Accept Cookies?
Print Page   |   Contact Us   |   Sign In   |   Register
Eye on Psi Chi: Spring 1998
"Secrets" to Increasing Membership and Active Involvement: Ideas From
the Largest Psi Chi Chapter
in the Country

Kristopher B. Jones, Pennsylvania State University

As President of the Pennsylvania State University's Chapter of Psi Chi, I have had the unique opportunity to share in the discovery of what I believe may be the "secrets" to increasing membership and active involvement in any Psi Chi chapter. This article is intended to outline these "secrets" and provide you with a systematic process for maximizing your ability to increase membership and active involvement in your chapter. It is my hope that these suggestions will enable your chapter to share in the same success that Penn State's Psi Chi Chapter has experienced since we were successful in increasing membership and active involvement by over 400% in just one semester!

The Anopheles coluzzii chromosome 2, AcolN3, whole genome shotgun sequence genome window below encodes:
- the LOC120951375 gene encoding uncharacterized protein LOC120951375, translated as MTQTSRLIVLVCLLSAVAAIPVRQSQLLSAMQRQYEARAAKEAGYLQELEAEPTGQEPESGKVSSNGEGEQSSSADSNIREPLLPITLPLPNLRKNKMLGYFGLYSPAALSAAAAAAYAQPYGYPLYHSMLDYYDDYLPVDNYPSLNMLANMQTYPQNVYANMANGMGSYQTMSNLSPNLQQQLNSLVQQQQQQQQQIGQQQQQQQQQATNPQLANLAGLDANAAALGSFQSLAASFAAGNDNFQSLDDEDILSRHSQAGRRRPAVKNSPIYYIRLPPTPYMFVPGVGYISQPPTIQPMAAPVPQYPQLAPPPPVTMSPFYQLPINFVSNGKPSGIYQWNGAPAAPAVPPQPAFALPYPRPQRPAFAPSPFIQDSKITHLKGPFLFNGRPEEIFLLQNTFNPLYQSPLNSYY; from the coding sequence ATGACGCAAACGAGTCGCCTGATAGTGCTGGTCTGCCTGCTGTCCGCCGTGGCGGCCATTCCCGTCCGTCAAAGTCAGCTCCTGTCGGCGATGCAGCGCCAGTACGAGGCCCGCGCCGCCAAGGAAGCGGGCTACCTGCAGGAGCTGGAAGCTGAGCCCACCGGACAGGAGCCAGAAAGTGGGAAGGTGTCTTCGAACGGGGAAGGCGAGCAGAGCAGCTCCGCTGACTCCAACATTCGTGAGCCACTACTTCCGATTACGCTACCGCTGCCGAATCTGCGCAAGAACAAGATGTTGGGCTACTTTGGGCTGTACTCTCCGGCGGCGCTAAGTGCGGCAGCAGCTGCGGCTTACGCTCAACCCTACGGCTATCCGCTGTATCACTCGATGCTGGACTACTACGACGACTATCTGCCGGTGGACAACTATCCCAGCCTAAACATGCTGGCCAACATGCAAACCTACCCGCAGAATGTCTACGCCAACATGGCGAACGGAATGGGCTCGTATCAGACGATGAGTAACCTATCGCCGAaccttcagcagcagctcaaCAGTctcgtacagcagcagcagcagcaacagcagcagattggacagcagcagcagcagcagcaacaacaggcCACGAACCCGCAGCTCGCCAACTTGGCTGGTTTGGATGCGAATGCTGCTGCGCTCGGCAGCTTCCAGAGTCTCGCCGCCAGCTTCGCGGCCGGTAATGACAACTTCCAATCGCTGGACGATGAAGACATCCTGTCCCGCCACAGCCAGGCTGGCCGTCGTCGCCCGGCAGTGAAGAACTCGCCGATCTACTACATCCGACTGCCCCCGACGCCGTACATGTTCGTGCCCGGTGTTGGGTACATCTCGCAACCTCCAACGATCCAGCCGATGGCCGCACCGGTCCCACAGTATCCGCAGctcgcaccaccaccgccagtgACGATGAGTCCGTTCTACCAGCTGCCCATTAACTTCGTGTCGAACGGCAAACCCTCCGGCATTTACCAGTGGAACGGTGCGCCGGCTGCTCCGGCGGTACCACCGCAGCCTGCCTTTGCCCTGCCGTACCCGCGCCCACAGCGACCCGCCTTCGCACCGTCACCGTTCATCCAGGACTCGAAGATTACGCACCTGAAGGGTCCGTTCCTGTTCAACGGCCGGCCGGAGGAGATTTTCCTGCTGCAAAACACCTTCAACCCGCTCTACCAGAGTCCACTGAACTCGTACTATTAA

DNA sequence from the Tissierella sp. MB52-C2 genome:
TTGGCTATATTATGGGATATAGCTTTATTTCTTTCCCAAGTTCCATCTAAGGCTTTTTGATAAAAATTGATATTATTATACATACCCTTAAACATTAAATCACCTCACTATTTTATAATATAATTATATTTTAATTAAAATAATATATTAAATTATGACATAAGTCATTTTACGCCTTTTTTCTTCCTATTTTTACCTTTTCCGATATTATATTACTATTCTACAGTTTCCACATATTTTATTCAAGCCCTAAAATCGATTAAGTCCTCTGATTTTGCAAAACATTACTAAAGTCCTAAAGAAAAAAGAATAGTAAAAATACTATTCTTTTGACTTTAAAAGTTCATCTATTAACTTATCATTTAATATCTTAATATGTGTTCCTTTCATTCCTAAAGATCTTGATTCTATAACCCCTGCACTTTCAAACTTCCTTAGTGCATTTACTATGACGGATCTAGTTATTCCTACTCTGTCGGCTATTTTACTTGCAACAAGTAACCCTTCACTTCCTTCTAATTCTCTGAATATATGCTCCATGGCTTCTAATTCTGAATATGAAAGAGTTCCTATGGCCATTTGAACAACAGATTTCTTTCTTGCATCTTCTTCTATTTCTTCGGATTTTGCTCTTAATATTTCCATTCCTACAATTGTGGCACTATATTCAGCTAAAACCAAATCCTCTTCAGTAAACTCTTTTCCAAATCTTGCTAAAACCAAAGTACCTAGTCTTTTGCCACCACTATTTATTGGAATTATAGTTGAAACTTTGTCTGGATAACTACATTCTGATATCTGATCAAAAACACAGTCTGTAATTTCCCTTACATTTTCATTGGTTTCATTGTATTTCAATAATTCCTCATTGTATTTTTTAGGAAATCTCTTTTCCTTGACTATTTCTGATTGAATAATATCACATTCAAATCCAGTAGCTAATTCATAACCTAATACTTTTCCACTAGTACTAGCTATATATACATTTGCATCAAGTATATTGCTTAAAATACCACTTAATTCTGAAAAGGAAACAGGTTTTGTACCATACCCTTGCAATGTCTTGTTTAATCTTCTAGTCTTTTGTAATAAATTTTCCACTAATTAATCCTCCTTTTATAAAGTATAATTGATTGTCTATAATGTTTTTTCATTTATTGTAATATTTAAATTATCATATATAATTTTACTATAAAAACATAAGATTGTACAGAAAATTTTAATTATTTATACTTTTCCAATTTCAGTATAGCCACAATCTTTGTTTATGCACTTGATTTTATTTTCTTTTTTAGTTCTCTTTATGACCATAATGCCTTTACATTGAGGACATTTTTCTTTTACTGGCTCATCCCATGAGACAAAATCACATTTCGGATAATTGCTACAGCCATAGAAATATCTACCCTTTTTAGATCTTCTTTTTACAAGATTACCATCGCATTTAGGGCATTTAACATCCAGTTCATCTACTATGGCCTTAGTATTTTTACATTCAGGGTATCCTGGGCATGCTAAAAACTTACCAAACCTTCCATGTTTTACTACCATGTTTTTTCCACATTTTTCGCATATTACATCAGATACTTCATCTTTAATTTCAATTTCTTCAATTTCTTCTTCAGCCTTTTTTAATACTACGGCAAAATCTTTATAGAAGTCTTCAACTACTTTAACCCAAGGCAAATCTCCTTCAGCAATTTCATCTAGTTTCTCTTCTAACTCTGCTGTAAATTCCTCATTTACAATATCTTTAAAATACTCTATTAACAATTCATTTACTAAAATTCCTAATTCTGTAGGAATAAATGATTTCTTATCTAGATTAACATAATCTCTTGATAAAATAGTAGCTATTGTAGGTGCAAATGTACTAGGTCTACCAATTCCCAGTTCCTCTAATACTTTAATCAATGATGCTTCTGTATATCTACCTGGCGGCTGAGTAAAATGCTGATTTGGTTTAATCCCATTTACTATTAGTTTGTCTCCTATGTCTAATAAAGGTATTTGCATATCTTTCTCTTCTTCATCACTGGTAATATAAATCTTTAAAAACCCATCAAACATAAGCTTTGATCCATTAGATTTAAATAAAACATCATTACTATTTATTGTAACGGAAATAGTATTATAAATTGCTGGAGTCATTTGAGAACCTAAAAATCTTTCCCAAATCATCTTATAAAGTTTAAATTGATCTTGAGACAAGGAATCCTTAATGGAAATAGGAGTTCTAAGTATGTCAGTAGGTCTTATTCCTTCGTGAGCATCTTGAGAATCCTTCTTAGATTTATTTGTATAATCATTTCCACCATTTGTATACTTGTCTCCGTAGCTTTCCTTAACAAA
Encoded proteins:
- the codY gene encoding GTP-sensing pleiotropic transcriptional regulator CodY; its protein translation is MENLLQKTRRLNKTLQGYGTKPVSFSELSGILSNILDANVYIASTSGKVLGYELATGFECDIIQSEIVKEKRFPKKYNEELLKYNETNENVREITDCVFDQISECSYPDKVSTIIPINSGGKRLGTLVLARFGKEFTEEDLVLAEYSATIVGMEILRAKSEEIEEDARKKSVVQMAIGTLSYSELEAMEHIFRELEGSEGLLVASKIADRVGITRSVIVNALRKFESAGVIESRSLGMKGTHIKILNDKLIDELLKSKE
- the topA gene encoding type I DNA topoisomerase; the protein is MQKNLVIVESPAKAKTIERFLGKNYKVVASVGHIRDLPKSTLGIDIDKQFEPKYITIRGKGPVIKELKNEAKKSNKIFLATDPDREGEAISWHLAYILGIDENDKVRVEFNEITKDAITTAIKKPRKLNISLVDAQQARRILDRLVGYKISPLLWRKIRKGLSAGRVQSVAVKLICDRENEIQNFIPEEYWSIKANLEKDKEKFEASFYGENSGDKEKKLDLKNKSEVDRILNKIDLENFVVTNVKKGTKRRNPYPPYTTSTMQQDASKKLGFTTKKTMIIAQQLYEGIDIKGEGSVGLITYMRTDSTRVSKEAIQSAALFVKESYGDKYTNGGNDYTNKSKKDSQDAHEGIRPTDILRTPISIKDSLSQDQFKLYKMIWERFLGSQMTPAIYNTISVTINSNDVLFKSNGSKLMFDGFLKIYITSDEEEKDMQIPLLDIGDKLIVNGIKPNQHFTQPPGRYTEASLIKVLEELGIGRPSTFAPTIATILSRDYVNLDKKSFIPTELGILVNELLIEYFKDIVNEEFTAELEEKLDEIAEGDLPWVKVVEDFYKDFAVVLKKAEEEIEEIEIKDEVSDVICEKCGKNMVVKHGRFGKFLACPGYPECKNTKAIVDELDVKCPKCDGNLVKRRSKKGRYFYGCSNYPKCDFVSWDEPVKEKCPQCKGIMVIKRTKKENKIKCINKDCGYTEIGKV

The "Secret" to Increasing Membership
The recruitment of new members is essential to maintaining the success of your Psi Chi chapter. Since it is usually one of the most challenging and time-consuming processes to accomplish, it is vital to adopt the most effective process by which you can consistently recruit new members. The ultimate process would be one by which you could inform every eligible psychology student at your college or university that Psi Chi exists, and that it may be an option to them. The Pennsylvania State University Chapter of Psi Chi has demonstrated that there is a way to do this. I have outlined below the process that enabled our chapter to more than quadruple membership in just one semester!